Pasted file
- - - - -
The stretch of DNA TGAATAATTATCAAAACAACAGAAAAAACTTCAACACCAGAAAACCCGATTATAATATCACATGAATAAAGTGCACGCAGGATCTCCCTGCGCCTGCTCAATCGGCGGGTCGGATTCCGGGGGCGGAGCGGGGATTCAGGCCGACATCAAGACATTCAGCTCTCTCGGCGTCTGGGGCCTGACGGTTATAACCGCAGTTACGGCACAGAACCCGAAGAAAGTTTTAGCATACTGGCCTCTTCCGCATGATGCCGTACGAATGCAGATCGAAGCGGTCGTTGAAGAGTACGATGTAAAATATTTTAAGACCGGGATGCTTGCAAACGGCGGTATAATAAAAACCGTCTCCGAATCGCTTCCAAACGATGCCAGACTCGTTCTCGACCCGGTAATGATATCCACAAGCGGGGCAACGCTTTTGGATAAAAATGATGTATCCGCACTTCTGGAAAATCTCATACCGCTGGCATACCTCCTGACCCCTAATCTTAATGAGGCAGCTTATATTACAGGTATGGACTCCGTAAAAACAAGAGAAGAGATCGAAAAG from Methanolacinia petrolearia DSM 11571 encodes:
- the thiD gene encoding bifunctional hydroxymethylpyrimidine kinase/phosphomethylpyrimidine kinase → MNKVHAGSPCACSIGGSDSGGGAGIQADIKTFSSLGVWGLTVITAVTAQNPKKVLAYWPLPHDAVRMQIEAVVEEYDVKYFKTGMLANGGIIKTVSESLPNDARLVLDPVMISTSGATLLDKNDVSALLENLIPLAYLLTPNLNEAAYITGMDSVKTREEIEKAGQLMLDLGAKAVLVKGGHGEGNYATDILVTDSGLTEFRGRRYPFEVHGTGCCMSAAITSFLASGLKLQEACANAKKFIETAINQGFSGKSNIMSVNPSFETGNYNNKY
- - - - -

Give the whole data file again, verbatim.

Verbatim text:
The stretch of DNA TGAATAATTATCAAAACAACAGAAAAAACTTCAACACCAGAAAACCCGATTATAATATCACATGAATAAAGTGCACGCAGGATCTCCCTGCGCCTGCTCAATCGGCGGGTCGGATTCCGGGGGCGGAGCGGGGATTCAGGCCGACATCAAGACATTCAGCTCTCTCGGCGTCTGGGGCCTGACGGTTATAACCGCAGTTACGGCACAGAACCCGAAGAAAGTTTTAGCATACTGGCCTCTTCCGCATGATGCCGTACGAATGCAGATCGAAGCGGTCGTTGAAGAGTACGATGTAAAATATTTTAAGACCGGGATGCTTGCAAACGGCGGTATAATAAAAACCGTCTCCGAATCGCTTCCAAACGATGCCAGACTCGTTCTCGACCCGGTAATGATATCCACAAGCGGGGCAACGCTTTTGGATAAAAATGATGTATCCGCACTTCTGGAAAATCTCATACCGCTGGCATACCTCCTGACCCCTAATCTTAATGAGGCAGCTTATATTACAGGTATGGACTCCGTAAAAACAAGAGAAGAGATCGAAAAG from Methanolacinia petrolearia DSM 11571 encodes:
- the thiD gene encoding bifunctional hydroxymethylpyrimidine kinase/phosphomethylpyrimidine kinase → MNKVHAGSPCACSIGGSDSGGGAGIQADIKTFSSLGVWGLTVITAVTAQNPKKVLAYWPLPHDAVRMQIEAVVEEYDVKYFKTGMLANGGIIKTVSESLPNDARLVLDPVMISTSGATLLDKNDVSALLENLIPLAYLLTPNLNEAAYITGMDSVKTREEIEKAGQLMLDLGAKAVLVKGGHGEGNYATDILVTDSGLTEFRGRRYPFEVHGTGCCMSAAITSFLASGLKLQEACANAKKFIETAINQGFSGKSNIMSVNPSFETGNYNNKY